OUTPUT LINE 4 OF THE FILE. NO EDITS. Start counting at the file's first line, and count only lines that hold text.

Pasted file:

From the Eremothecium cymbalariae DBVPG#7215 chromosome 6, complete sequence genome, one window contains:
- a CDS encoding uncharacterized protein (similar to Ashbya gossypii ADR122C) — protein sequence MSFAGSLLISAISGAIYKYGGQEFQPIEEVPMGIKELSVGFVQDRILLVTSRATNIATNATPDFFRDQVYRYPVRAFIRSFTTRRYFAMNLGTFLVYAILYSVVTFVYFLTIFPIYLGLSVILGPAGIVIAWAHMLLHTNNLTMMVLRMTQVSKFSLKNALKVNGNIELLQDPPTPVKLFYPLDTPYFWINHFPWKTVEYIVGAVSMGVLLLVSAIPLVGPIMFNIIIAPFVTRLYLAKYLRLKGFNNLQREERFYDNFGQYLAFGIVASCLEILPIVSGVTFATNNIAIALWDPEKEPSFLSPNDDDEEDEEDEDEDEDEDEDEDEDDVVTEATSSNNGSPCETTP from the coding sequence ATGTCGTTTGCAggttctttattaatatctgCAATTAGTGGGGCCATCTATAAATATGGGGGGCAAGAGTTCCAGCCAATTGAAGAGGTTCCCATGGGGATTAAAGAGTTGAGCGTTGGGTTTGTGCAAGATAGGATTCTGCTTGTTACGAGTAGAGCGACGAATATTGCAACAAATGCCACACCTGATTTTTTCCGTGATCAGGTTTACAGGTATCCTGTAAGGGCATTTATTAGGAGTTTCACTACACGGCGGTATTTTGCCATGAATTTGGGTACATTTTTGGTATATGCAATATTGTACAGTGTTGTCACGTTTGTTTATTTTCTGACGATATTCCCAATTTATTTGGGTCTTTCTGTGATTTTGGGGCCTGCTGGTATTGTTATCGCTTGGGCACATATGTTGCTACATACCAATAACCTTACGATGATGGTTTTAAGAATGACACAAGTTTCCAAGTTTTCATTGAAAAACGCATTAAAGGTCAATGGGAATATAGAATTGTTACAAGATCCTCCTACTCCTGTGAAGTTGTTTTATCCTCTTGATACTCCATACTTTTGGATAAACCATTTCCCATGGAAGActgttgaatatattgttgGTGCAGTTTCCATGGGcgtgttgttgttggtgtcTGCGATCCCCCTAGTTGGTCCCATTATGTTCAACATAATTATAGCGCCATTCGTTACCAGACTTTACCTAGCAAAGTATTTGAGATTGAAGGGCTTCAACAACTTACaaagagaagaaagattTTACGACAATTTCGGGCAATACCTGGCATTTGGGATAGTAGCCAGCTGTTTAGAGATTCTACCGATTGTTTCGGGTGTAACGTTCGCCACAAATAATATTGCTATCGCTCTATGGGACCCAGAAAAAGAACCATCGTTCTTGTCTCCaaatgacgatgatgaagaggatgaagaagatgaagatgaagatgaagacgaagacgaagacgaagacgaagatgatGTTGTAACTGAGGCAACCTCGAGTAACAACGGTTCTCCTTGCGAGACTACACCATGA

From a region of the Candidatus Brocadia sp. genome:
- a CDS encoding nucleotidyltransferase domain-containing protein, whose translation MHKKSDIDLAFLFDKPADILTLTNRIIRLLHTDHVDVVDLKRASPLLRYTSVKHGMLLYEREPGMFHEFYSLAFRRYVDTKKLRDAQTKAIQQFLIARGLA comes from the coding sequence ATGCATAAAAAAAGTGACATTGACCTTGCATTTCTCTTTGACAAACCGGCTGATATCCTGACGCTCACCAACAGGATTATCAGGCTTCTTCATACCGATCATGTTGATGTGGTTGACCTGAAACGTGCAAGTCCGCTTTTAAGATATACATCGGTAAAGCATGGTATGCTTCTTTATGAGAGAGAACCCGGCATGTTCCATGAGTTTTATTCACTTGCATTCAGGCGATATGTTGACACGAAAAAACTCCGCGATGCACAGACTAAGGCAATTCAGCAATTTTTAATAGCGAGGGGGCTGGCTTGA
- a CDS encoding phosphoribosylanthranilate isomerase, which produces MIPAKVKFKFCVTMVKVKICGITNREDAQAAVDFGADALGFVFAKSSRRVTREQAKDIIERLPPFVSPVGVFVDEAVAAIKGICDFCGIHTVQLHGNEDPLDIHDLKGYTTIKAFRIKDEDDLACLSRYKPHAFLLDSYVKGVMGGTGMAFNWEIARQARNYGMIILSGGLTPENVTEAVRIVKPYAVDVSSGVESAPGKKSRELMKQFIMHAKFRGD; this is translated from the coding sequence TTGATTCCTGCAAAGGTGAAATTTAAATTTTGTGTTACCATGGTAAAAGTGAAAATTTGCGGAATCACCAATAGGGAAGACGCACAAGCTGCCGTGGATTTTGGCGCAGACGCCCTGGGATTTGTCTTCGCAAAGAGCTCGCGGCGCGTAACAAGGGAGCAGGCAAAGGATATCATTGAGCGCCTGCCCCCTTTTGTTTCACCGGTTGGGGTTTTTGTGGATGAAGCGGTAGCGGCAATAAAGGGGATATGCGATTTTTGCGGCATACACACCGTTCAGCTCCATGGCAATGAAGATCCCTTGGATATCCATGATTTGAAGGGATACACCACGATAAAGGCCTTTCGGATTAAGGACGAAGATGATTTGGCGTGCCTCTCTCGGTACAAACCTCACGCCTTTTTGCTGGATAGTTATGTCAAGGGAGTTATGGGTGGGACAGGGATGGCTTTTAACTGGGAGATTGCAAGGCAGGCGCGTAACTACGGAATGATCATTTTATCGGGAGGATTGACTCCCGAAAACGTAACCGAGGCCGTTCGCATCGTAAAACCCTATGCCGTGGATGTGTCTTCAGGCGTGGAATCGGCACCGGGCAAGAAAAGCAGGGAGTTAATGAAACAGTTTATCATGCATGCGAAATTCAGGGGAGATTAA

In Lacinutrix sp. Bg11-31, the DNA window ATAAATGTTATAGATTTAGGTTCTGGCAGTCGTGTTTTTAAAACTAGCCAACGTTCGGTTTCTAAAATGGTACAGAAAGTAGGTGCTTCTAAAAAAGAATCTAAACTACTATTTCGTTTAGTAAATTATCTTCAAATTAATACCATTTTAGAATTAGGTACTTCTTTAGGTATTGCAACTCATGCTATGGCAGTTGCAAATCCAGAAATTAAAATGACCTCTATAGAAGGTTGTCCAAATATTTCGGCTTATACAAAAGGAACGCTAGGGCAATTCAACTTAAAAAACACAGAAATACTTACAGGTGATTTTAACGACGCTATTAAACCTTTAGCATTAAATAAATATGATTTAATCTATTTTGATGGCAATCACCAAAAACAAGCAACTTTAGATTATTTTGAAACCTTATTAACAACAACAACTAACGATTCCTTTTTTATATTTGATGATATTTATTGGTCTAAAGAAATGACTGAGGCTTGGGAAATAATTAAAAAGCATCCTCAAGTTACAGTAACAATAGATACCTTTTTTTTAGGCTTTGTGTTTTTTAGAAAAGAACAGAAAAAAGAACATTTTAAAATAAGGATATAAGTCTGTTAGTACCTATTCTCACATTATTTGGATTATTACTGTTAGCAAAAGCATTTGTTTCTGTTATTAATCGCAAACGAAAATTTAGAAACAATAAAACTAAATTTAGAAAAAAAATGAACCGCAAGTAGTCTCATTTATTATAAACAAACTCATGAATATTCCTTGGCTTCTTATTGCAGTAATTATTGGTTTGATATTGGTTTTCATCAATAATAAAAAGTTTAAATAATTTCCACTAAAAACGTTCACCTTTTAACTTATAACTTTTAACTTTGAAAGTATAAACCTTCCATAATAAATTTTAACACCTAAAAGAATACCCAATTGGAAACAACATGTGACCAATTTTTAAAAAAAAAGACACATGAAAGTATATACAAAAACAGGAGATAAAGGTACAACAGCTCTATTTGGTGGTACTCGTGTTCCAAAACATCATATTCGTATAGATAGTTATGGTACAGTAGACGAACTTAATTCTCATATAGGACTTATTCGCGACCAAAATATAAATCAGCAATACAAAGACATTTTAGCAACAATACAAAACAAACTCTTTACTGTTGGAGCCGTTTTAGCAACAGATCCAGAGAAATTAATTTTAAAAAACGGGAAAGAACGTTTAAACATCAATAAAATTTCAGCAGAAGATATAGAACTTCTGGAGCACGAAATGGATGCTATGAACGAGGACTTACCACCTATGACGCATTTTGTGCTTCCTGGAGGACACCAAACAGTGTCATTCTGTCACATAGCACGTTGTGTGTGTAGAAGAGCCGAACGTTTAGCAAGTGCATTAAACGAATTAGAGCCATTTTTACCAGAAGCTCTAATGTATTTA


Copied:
- a CDS encoding nucleotidyltransferase domain-containing protein, whose translation MHKKSDIDLAFLFDKPADILTLTNRIIRLLHTDHVDVVDLKRASPLLRYTSVKHGMLLYEREPGMFHEFYSLAFRRYVDTKKLRDAQTKAIQQFLIARGLA comes from the coding sequence ATGCATAAAAAAAGTGACATTGACCTTGCATTTCTCTTTGACAAACCGGCTGATATCCTGACGCTCACCAACAGGATTATCAGGCTTCTTCATACCGATCATGTTGATGTGGTTGACCTGAAACGTGCAAGTCCGCTTTTAAGATATACATCGGTAAAGCATGGTATGCTTCTTTATGAGAGAGAACCCGGCATGTTCCATGAGTTTTATTCACTTGCATTCAGGCGATATGTTGACACGAAAAAACTCCGCGATGCACAGACTAAGGCAATTCAGCAATTTTTAATAGCGAGGGGGCTGGCTTGA